I realized that there are a lot of factors that go into getting a nice sharp landscape shot, things that I now do automatically without even thinking about them. I thought I would try to capture them all in a couple posts to share with those of you still learning about depth of field and sharpness. Of course, many of these items will also apply to other types of photography…
- Tripod – For the landscape photographer this is a hugely important piece of equipment. I shoot about 99% of my photos from a tripod. Usually a landscape photographer is shooting at the beginning and end of the day, when the light is best but not strong enough for really fast shutter speeds. Plus you will be shooting at smaller apertures (more on this below). For a nice clean image you’ll want to be using a low ISO setting; so all of this adds up to shutter speeds that can easily be a second or longer, making a tripod necessary. Plus it’s nice to have the peace of mind that the camera didn’t shake during the shot. If you’re just shooting around your home, have a rental car, etc. then weight isn’t too much of an issue. But if you’re travelling or hiking a lot I would recommend something lighter such as carbon fibre or a small travel tripod. A ball head would be recommended, I find them much easier to use than a pan/tilt head. Don’t worry, they’re easy to attach.
- Aperture – Simply put, the smaller the aperture that you use (the bigger f number, so for example, f11 is a smaller opening than f4) the more you will get in focus from near to far. Keep in mind though, that as the aperture gets really small there is an optical effect called diffraction which will actually make the photo less sharp. It is a trade off; you “stop down” the lens to get more depth but you will trade some sharpness at the pixel level. You might be able to recover some of the lost sharpness with post processing sharpening. Each lens will have an optimal aperture where it is sharpest, often around f8. Check your specific lenses on a lens testing site to see where they are sharpest. I like to use www.imaging-resource.com (look for the “lab tested” lenses) and www.photozone.de. Youtube also has some good reviewers; I like Christopher Frost’s reviews: https://www.youtube.com/user/christopherfrost. optimal for lens and setting for depth of field.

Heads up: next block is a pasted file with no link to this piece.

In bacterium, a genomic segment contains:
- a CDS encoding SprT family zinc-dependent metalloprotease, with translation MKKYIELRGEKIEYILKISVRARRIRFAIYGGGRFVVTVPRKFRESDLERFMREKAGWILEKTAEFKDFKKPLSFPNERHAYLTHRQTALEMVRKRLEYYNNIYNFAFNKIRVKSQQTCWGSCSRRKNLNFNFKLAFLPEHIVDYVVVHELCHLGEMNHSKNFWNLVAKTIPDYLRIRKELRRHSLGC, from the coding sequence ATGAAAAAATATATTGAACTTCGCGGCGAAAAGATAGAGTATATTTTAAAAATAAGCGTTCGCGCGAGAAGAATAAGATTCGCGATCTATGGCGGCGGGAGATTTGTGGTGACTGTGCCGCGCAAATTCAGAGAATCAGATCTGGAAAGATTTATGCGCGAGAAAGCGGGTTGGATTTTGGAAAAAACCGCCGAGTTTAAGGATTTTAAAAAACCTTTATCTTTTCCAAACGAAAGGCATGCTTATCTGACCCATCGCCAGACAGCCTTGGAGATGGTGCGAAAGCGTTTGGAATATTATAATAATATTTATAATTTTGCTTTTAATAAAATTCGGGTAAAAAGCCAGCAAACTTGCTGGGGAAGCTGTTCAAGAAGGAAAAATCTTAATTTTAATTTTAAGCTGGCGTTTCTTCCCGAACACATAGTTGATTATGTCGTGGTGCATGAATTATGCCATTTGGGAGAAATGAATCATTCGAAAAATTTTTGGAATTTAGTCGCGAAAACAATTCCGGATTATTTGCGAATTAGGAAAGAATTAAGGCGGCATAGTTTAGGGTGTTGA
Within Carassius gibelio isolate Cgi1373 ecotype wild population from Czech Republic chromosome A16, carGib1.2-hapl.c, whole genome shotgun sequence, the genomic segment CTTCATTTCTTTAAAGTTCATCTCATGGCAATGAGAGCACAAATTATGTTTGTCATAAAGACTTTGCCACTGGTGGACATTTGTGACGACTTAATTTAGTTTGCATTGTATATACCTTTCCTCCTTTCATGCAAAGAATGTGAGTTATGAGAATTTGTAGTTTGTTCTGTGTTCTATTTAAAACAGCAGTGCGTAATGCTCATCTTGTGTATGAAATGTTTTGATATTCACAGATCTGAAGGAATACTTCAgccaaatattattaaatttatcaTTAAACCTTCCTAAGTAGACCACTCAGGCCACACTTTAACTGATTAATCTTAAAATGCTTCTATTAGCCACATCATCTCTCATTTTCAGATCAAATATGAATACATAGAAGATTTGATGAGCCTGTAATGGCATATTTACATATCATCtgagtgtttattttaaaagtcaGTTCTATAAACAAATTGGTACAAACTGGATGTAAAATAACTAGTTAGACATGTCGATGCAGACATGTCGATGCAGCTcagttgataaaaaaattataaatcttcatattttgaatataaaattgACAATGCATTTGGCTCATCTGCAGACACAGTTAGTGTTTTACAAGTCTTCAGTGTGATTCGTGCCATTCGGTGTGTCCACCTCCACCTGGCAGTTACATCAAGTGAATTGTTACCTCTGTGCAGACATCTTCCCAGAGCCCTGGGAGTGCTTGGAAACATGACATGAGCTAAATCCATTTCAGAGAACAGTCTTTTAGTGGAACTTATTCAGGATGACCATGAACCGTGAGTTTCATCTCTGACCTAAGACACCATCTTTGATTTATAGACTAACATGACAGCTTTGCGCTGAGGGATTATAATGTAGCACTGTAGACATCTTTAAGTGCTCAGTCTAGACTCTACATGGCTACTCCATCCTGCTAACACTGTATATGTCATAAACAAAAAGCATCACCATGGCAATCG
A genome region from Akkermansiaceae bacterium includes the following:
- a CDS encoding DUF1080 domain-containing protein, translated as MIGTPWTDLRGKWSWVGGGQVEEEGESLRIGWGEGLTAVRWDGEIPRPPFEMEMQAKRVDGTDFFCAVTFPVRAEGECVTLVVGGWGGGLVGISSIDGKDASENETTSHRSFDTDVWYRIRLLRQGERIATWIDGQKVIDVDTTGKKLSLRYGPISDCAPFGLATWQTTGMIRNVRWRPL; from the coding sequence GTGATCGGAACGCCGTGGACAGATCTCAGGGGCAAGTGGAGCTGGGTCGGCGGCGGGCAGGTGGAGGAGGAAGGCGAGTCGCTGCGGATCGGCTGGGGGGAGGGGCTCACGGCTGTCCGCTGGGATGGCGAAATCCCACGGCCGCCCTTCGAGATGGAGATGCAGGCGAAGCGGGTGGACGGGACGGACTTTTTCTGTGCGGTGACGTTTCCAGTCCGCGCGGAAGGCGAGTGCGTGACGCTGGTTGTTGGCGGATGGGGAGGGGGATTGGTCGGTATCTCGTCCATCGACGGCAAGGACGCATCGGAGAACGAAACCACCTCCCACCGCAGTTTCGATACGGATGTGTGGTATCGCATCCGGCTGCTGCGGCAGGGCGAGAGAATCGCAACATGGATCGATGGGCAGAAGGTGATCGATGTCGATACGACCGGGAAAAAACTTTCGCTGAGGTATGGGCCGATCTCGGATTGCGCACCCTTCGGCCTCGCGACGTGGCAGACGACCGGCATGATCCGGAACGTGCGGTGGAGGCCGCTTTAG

- Focus Point – When you focus on something at a certain distance you get a zone of sharpness; about 1/3 of that zone is in front of the focus point and 2/3 of it is behind the focus point. The best spot to focus on, given the distance of the closest object and the size of your aperture, is called the Hyperfocal distance. You can find charts to calculate this or download an app, but a general rule is to focus 1/3 of the way into the scene. Some say focus on something that’s at the 1/3 point of the frame. Or, an even simpler rule that I use, is to focus a little bit past the closest item you want in focus (see the photo below). Also, if I’m having trouble getting sharpness from near to far, I’ll focus a bit closer to ensure that the objects closest to the viewer are sharp for sure.
- Mirror Lock-up – If you have a digital SLR there is a mirror inside that flips up when the exposure is made. This can shake the camera and cause a loss in sharpness. There will be a setting which allows you to first flip the mirror up (called mirror lock-up), wait for any vibrations to subside, then take the photo. If you have a mirrorless camera this isn’t an issue, but you can even set some cameras to have an electronic first curtain setting, which basically means nothing moves until after the end of the exposure.
- Self-timer or Remote – Further to avoiding vibrations from the mirror, you also don’t want the cause vibrations from your hand pressing the shutter button. You can either use the self-timer set to a short duration like two seconds, or you can use a remote (with a cord or a wireless one) to take the photo. I would recommend just getting a cheap one off ebay, they work just as well as the expensive name brand ones.
- Focus Stacking – Sometimes using a small aperture isn’t enough to get sharpness from near to far. Focus stacking it a technique where you can set the lens to a nice optimal aperture for maximum sharpness, like f8, then take a series of photos focused on progressively further parts of the scene, and combine them later with software. Some people use automatic software while some people prefer to do this manually by hand using layers in Photoshop. Something to keep in mind though is that you have to keep the exposure elements the same; use manual mode to ensure the aperture and shutter speed don’t change, and make sure the white balance doesn’t change either by using the Kelvin scale or by choosing one of the presets like “daylight”.
- Tilt-shift Lenses – Another option is to use a tilt-shift lens. This is the name Canon uses; I think Nikon uses the term “perspective control” or PC lenses. These are for more advanced users. Basically what happens is that you tilt the focal plane. Think of focus like a wall at a certain distance with everything at that distance in focus. Then you use a smaller aperture to get more things in focus in front of and behind that focus point. But, a tilt-shift lens lets you take that focus “wall” and tilt it forward so that the focus plane is lying along the nearby foreground element and extends to the mid-ground and further to your background, like a mountain range or something. Since the focal plane is tilted you don’t need to use such a small aperture. So you can pick the best aperture of your lens, say f8 for example, and get everything in focus.
That’s it for now, check out Part 2 for more sharpness information.